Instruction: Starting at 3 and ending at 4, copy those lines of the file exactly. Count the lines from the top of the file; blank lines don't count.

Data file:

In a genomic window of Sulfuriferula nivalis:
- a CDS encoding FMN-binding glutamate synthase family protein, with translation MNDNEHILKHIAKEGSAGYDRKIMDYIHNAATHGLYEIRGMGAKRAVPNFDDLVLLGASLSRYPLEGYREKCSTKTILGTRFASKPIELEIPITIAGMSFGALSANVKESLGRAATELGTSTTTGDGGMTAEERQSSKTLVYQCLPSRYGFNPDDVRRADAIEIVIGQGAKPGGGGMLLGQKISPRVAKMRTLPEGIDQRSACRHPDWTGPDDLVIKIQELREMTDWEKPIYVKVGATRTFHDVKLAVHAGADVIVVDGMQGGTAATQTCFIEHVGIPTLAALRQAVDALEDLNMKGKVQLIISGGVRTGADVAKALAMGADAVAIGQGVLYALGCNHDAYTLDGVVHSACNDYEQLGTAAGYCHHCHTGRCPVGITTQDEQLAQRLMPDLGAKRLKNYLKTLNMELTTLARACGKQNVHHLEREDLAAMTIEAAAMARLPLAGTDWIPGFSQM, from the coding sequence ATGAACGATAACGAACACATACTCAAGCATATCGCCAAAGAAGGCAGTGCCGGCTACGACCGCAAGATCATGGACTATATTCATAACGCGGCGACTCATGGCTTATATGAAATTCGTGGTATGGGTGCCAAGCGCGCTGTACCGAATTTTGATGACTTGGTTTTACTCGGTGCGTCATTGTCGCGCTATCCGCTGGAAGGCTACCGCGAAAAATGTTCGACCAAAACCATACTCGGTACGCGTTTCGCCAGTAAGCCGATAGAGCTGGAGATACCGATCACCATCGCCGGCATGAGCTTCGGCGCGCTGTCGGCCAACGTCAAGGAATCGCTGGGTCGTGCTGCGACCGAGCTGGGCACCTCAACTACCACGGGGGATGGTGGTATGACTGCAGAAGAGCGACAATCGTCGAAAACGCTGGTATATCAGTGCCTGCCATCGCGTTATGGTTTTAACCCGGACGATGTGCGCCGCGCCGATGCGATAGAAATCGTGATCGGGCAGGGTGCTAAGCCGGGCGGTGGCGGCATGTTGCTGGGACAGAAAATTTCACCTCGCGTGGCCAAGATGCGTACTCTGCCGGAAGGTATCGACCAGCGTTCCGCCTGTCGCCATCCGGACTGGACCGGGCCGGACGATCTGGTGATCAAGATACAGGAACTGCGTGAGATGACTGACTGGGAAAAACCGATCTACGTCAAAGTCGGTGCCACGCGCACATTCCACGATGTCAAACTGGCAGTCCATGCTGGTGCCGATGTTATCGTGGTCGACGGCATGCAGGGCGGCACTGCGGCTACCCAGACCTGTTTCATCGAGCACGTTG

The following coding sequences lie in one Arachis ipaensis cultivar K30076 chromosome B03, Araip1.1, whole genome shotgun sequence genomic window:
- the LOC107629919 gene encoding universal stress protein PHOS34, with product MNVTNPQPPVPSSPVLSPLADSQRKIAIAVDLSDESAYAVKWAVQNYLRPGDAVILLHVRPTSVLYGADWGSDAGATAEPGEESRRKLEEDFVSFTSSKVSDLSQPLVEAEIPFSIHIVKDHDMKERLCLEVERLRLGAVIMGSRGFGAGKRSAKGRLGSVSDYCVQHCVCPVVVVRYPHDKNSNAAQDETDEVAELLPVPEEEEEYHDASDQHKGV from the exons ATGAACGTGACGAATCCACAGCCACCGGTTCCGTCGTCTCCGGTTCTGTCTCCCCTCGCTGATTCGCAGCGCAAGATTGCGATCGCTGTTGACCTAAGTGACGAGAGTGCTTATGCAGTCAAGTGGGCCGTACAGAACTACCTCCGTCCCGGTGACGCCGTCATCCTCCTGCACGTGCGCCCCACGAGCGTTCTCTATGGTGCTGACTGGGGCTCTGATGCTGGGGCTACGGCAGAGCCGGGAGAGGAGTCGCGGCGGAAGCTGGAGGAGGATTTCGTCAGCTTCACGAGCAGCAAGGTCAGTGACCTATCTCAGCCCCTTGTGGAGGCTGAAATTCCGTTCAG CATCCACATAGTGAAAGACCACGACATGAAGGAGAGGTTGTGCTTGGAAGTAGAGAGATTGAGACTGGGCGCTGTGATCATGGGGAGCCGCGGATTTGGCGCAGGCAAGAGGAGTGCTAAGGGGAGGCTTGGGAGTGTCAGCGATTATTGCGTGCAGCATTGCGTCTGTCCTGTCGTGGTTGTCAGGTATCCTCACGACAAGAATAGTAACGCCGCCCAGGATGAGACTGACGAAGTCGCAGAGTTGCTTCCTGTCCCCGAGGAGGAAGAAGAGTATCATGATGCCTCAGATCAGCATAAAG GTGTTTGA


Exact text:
The following coding sequences lie in one Arachis ipaensis cultivar K30076 chromosome B03, Araip1.1, whole genome shotgun sequence genomic window:
- the LOC107629919 gene encoding universal stress protein PHOS34, with product MNVTNPQPPVPSSPVLSPLADSQRKIAIAVDLSDESAYAVKWAVQNYLRPGDAVILLHVRPTSVLYGADWGSDAGATAEPGEESRRKLEEDFVSFTSSKVSDLSQPLVEAEIPFSIHIVKDHDMKERLCLEVERLRLGAVIMGSRGFGAGKRSAKGRLGSVSDYCVQHCVCPVVVVRYPHDKNSNAAQDETDEVAELLPVPEEEEEYHDASDQHKGV from the exons ATGAACGTGACGAATCCACAGCCACCGGTTCCGTCGTCTCCGGTTCTGTCTCCCCTCGCTGATTCGCAGCGCAAGATTGCGATCGCTGTTGACCTAAGTGACGAGAGTGCTTATGCAGTCAAGTGGGCCGTACAGAACTACCTCCGTCCCGGTGACGCCGTCATCCTCCTGCACGTGCGCCCCACGAGCGTTCTCTATGGTGCTGACTGGGGCTCTGATGCTGGGGCTACGGCAGAGCCGGGAGAGGAGTCGCGGCGGAAGCTGGAGGAGGATTTCGTCAGCTTCACGAGCAGCAAGGTCAGTGACCTATCTCAGCCCCTTGTGGAGGCTGAAATTCCGTTCAG CATCCACATAGTGAAAGACCACGACATGAAGGAGAGGTTGTGCTTGGAAGTAGAGAGATTGAGACTGGGCGCTGTGATCATGGGGAGCCGCGGATTTGGCGCAGGCAAGAGGAGTGCTAAGGGGAGGCTTGGGAGTGTCAGCGATTATTGCGTGCAGCATTGCGTCTGTCCTGTCGTGGTTGTCAGGTATCCTCACGACAAGAATAGTAACGCCGCCCAGGATGAGACTGACGAAGTCGCAGAGTTGCTTCCTGTCCCCGAGGAGGAAGAAGAGTATCATGATGCCTCAGATCAGCATAAAG GTGTTTGA